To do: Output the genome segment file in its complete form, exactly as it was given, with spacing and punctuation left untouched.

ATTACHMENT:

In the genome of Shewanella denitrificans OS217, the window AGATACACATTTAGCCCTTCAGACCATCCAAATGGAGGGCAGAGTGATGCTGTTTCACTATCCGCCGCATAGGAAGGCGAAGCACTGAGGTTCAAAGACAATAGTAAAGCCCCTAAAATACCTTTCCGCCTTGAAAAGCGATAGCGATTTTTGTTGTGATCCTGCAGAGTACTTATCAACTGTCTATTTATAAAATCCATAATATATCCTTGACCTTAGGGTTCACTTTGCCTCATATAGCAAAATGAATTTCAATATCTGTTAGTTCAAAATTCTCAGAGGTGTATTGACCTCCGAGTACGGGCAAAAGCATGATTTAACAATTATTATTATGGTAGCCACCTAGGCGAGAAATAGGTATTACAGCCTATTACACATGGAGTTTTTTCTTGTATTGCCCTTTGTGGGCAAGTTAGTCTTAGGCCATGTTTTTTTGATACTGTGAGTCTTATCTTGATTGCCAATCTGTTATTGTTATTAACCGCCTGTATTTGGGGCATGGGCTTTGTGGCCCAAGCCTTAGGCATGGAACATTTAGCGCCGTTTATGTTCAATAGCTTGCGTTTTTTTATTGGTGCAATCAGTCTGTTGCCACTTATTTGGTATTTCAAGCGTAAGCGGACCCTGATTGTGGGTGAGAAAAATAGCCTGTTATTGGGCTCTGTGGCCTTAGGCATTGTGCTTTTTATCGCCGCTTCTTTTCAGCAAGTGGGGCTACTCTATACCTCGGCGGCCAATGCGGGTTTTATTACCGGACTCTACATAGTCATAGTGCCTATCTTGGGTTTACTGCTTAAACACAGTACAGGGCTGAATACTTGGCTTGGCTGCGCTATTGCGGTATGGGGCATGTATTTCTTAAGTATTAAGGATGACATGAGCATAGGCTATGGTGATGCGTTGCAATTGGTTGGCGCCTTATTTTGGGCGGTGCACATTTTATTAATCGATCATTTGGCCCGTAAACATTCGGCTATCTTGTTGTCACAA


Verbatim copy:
In the genome of Shewanella denitrificans OS217, the window AGATACACATTTAGCCCTTCAGACCATCCAAATGGAGGGCAGAGTGATGCTGTTTCACTATCCGCCGCATAGGAAGGCGAAGCACTGAGGTTCAAAGACAATAGTAAAGCCCCTAAAATACCTTTCCGCCTTGAAAAGCGATAGCGATTTTTGTTGTGATCCTGCAGAGTACTTATCAACTGTCTATTTATAAAATCCATAATATATCCTTGACCTTAGGGTTCACTTTGCCTCATATAGCAAAATGAATTTCAATATCTGTTAGTTCAAAATTCTCAGAGGTGTATTGACCTCCGAGTACGGGCAAAAGCATGATTTAACAATTATTATTATGGTAGCCACCTAGGCGAGAAATAGGTATTACAGCCTATTACACATGGAGTTTTTTCTTGTATTGCCCTTTGTGGGCAAGTTAGTCTTAGGCCATGTTTTTTTGATACTGTGAGTCTTATCTTGATTGCCAATCTGTTATTGTTATTAACCGCCTGTATTTGGGGCATGGGCTTTGTGGCCCAAGCCTTAGGCATGGAACATTTAGCGCCGTTTATGTTCAATAGCTTGCGTTTTTTTATTGGTGCAATCAGTCTGTTGCCACTTATTTGGTATTTCAAGCGTAAGCGGACCCTGATTGTGGGTGAGAAAAATAGCCTGTTATTGGGCTCTGTGGCCTTAGGCATTGTGCTTTTTATCGCCGCTTCTTTTCAGCAAGTGGGGCTACTCTATACCTCGGCGGCCAATGCGGGTTTTATTACCGGACTCTACATAGTCATAGTGCCTATCTTGGGTTTACTGCTTAAACACAGTACAGGGCTGAATACTTGGCTTGGCTGCGCTATTGCGGTATGGGGCATGTATTTCTTAAGTATTAAGGATGACATGAGCATAGGCTATGGTGATGCGTTGCAATTGGTTGGCGCCTTATTTTGGGCGGTGCACATTTTATTAATCGATCATTTGGCCCGTAAACATTCGGCTATCTTGTTGTCACAA